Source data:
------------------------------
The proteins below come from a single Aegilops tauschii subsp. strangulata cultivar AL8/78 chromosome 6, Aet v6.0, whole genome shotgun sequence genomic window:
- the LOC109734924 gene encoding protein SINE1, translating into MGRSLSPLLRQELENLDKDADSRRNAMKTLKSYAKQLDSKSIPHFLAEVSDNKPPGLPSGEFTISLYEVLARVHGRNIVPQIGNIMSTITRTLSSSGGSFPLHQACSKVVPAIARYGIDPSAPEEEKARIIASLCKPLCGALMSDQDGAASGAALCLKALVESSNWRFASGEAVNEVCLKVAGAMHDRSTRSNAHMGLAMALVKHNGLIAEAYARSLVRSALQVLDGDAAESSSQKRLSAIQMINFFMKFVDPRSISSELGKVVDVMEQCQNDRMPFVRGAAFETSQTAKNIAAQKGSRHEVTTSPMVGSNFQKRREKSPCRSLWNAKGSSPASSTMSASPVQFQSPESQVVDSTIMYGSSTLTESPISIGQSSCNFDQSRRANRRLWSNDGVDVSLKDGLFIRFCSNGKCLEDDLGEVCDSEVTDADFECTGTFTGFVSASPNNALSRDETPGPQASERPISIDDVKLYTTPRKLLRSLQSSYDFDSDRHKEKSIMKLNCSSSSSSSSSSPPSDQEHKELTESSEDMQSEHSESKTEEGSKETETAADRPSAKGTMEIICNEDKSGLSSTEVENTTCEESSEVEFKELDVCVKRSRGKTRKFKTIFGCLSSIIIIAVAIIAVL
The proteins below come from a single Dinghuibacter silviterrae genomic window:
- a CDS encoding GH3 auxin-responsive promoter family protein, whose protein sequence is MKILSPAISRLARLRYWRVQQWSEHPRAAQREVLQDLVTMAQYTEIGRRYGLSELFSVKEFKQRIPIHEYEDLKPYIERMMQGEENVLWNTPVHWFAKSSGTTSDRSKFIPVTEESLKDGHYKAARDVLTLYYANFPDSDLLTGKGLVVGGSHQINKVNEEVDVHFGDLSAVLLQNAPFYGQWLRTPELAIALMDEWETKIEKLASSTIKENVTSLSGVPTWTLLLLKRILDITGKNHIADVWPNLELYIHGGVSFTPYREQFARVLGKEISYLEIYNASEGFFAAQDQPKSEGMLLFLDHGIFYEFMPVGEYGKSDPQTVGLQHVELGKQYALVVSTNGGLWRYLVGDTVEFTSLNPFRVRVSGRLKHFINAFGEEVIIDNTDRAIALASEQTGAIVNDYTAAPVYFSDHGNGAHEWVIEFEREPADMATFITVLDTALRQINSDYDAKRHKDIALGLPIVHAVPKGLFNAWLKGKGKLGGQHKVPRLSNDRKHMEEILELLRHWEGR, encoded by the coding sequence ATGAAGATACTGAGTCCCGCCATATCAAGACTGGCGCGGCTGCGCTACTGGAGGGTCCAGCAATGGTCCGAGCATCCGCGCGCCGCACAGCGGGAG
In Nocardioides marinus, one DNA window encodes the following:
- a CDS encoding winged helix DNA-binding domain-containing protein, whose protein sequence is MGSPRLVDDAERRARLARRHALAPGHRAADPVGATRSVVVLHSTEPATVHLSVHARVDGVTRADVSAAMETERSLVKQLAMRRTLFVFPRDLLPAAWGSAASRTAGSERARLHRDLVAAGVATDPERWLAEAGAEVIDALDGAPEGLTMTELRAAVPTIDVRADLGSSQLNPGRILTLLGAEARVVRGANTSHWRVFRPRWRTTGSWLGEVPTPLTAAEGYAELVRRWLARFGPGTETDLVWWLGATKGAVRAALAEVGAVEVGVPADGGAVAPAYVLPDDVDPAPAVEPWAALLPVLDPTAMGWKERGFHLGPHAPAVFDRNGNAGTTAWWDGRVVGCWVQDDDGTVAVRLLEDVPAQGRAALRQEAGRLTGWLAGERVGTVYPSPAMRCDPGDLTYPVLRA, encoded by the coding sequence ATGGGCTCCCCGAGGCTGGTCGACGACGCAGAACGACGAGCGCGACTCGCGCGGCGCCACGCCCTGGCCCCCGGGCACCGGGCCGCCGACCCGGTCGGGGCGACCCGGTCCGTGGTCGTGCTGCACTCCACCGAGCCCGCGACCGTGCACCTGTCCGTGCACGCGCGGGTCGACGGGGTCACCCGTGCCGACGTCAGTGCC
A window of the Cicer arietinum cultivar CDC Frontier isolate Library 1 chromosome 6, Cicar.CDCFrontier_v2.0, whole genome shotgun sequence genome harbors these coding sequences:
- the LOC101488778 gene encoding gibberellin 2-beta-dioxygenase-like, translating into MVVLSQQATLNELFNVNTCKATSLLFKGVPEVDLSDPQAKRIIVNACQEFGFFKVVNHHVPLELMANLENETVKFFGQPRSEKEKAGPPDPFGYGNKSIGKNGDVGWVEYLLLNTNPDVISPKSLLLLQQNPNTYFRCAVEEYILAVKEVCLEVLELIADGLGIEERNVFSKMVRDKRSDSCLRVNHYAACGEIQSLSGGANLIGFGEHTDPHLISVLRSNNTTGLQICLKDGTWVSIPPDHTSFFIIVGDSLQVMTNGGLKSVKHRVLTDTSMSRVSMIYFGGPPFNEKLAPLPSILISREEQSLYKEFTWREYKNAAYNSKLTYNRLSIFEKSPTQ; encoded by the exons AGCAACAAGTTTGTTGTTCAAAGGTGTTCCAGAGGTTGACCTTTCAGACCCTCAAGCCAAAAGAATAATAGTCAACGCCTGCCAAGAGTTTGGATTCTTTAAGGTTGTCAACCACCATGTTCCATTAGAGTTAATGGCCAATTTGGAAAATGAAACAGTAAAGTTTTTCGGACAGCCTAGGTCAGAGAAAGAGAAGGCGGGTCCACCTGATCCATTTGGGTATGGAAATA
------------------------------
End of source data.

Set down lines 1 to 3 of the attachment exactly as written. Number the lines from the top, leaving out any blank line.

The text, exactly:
The proteins below come from a single Aegilops tauschii subsp. strangulata cultivar AL8/78 chromosome 6, Aet v6.0, whole genome shotgun sequence genomic window:
- the LOC109734924 gene encoding protein SINE1, translating into MGRSLSPLLRQELENLDKDADSRRNAMKTLKSYAKQLDSKSIPHFLAEVSDNKPPGLPSGEFTISLYEVLARVHGRNIVPQIGNIMSTITRTLSSSGGSFPLHQACSKVVPAIARYGIDPSAPEEEKARIIASLCKPLCGALMSDQDGAASGAALCLKALVESSNWRFASGEAVNEVCLKVAGAMHDRSTRSNAHMGLAMALVKHNGLIAEAYARSLVRSALQVLDGDAAESSSQKRLSAIQMINFFMKFVDPRSISSELGKVVDVMEQCQNDRMPFVRGAAFETSQTAKNIAAQKGSRHEVTTSPMVGSNFQKRREKSPCRSLWNAKGSSPASSTMSASPVQFQSPESQVVDSTIMYGSSTLTESPISIGQSSCNFDQSRRANRRLWSNDGVDVSLKDGLFIRFCSNGKCLEDDLGEVCDSEVTDADFECTGTFTGFVSASPNNALSRDETPGPQASERPISIDDVKLYTTPRKLLRSLQSSYDFDSDRHKEKSIMKLNCSSSSSSSSSSPPSDQEHKELTESSEDMQSEHSESKTEEGSKETETAADRPSAKGTMEIICNEDKSGLSSTEVENTTCEESSEVEFKELDVCVKRSRGKTRKFKTIFGCLSSIIIIAVAIIAVL
The proteins below come from a single Dinghuibacter silviterrae genomic window: